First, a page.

The Hippocratic Oath

I swear by Apollo the physician, and Aesculapius, Hygeia and Panacea and all the gods and goddesses, that, according to my ability and judgement, I will keep this Oath and this covenant.

To reckon him who taught me this Art equally dear to me as my parents, to share my substance with him, and relieve his necessities if required; to look upon his offspring on the same footing as my own brothers, and to teach them this Art, if they shall wish to learn it, without fee or stipulation; and that by precept, lecture, and every other mode of instruction, I will impart a knowledge of the Art to my own sons, and those of my teachers, and to disciples who have signed the covenant and have taken an oath according to the law of medicine, but no one else.

I will follow that system of regimen which, according to my ability and judgment, I consider for the benefit of my patients, and abstain from whatever is deleterious and mischievous.  I will give no deadly medicine to anyone if asked, nor suggest any such counsel; and in like manner I will not give to a woman an abortive remedy. With purity and with holiness I will pass my life and practise my Art.

I will not cut persons labouring under the stone, but will leave this to be done by such men as are practitioners of this work.  Into whatever houses I enter, I will go into them for the benefit of the sick, and will abstain from every voluntary act of mischief and corruption; and, further, from the seduction of females or males, of freemen and slaves.

Whatever, in connection with my professional practice, or not in connection with it, I see or hear, in the life of men, which ought not to be spoken of abroad, I will not divulge, as reckoning that all such should be kept secret.  While I continue to keep this Oath unviolated, may it be granted to me to enjoy life and practice of the Art, respected by all men, in all times. But should I trespass and violate this Oath, may the reverse be my lot.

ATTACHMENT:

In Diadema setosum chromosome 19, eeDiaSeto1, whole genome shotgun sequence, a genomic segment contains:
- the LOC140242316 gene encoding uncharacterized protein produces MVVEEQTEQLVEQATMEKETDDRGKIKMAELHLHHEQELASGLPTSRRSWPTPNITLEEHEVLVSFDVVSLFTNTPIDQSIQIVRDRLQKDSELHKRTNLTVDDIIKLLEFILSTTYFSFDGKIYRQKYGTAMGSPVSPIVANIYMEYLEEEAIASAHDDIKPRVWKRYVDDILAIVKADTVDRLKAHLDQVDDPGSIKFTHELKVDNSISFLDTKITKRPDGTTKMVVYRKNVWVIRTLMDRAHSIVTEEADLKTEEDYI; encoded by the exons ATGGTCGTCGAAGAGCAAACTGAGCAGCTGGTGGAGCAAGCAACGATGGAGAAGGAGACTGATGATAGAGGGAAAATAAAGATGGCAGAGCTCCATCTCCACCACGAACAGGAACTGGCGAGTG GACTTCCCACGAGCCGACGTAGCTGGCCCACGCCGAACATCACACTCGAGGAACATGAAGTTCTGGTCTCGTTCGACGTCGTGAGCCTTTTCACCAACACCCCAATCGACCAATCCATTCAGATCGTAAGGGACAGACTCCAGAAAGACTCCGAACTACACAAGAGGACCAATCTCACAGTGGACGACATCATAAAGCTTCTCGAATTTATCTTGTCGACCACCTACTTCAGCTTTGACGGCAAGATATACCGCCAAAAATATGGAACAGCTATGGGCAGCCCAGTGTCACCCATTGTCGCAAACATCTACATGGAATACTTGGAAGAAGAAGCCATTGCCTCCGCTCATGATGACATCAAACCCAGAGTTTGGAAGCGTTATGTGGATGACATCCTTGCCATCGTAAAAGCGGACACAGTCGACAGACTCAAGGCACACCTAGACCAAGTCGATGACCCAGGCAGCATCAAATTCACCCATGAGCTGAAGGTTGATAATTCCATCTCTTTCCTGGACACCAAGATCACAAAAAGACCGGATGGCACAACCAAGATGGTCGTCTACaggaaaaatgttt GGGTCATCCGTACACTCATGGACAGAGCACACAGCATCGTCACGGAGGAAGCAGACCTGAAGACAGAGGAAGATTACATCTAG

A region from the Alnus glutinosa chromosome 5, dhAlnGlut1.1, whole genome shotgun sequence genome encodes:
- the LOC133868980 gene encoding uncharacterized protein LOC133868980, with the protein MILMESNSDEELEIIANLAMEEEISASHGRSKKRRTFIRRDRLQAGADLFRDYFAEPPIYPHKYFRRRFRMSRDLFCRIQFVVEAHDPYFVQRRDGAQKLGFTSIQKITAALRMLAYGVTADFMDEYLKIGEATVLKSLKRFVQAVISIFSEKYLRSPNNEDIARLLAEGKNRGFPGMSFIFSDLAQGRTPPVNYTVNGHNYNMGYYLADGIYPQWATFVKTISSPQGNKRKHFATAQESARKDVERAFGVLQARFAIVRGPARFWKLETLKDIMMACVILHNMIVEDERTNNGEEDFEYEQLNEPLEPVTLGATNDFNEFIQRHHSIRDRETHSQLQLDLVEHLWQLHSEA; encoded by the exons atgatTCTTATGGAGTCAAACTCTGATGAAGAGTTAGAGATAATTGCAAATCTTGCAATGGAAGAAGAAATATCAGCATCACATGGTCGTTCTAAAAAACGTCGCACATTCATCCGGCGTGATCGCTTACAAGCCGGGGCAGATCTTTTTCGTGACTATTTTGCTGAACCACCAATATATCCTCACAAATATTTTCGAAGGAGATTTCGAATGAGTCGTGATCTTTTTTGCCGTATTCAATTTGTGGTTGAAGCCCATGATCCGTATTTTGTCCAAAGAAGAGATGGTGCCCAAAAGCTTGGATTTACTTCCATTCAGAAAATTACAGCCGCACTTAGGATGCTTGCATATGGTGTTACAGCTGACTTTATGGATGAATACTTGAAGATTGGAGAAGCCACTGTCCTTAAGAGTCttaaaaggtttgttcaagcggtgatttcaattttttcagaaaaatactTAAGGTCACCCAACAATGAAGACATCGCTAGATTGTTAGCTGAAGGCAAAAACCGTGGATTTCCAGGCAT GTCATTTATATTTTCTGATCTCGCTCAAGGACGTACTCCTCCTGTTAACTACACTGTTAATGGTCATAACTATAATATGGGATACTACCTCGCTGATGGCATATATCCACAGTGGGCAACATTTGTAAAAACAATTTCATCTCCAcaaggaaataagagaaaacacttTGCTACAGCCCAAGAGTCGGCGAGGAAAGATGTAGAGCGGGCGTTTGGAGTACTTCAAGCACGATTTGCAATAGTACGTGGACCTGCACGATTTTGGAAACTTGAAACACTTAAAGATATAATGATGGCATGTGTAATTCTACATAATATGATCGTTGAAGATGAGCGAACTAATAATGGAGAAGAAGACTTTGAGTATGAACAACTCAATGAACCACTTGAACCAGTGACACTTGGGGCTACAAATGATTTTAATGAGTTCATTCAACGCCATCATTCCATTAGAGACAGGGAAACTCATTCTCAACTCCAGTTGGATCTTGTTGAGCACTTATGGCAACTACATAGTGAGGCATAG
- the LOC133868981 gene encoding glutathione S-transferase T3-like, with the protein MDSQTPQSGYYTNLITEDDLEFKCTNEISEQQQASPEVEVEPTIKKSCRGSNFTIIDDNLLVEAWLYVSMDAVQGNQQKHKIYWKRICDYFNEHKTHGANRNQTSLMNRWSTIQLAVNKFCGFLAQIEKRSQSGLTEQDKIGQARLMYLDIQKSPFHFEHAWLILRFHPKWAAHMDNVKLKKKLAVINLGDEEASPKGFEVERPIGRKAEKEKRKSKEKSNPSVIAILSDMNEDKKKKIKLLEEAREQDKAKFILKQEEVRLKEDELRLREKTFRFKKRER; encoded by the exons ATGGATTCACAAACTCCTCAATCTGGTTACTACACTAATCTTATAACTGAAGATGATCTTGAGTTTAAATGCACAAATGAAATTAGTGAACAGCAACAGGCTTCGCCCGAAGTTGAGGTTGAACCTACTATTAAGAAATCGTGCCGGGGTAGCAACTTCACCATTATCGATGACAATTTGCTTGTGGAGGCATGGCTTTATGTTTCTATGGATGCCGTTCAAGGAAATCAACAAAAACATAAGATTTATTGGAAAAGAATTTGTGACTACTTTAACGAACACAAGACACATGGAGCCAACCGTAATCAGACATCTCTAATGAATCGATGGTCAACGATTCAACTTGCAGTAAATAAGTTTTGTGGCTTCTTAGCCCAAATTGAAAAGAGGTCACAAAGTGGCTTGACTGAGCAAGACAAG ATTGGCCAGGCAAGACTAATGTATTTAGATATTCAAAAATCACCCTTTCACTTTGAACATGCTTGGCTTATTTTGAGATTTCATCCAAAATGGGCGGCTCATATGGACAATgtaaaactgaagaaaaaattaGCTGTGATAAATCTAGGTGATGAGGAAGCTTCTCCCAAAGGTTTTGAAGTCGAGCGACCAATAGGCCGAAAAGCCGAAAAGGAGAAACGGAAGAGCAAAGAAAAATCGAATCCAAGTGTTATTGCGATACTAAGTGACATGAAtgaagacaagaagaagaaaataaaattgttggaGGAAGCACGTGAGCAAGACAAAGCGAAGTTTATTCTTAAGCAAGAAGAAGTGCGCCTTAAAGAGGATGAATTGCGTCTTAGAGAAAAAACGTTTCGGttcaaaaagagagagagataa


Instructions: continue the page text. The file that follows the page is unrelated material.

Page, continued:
A Modern Physicians Oath
The World Medical Association

At the time of my being admitted as a member of my profession, I solemnly pledge myself to consecrate my life to the service of humanity;

I will give to my teachers the respect and gratitude which is their due; I will practise my profession with conscience and dignity;

The health of those in my care will be my first consideration; I will respect the secrets that are confided in me, even after a patient has died;

I will maintain by all the means in my power the honour and the noble traditions of my profession; My colleagues are my sisters and brothers;

I will not permit considerations of age, disease or disability, creed, ethnic origin, gender, nationality, political affiliation, race, sexual orientation or social standing to intervene between my duty and my patient;

I will maintain the utmost respect for human life from its beginnings, even under threat, and I will not use my specialist knowledge contrary to the laws of humanity;

I make these promises solemnly, freely and upon my honour.

This oath was adopted in Geneva in 1948, and amended in Sydney in 1968 and in Liverpool in 1995.  Please note:  Contrary to popular belief, the majority of new physicians do not take any oath upon receiving their diplomas or certifications.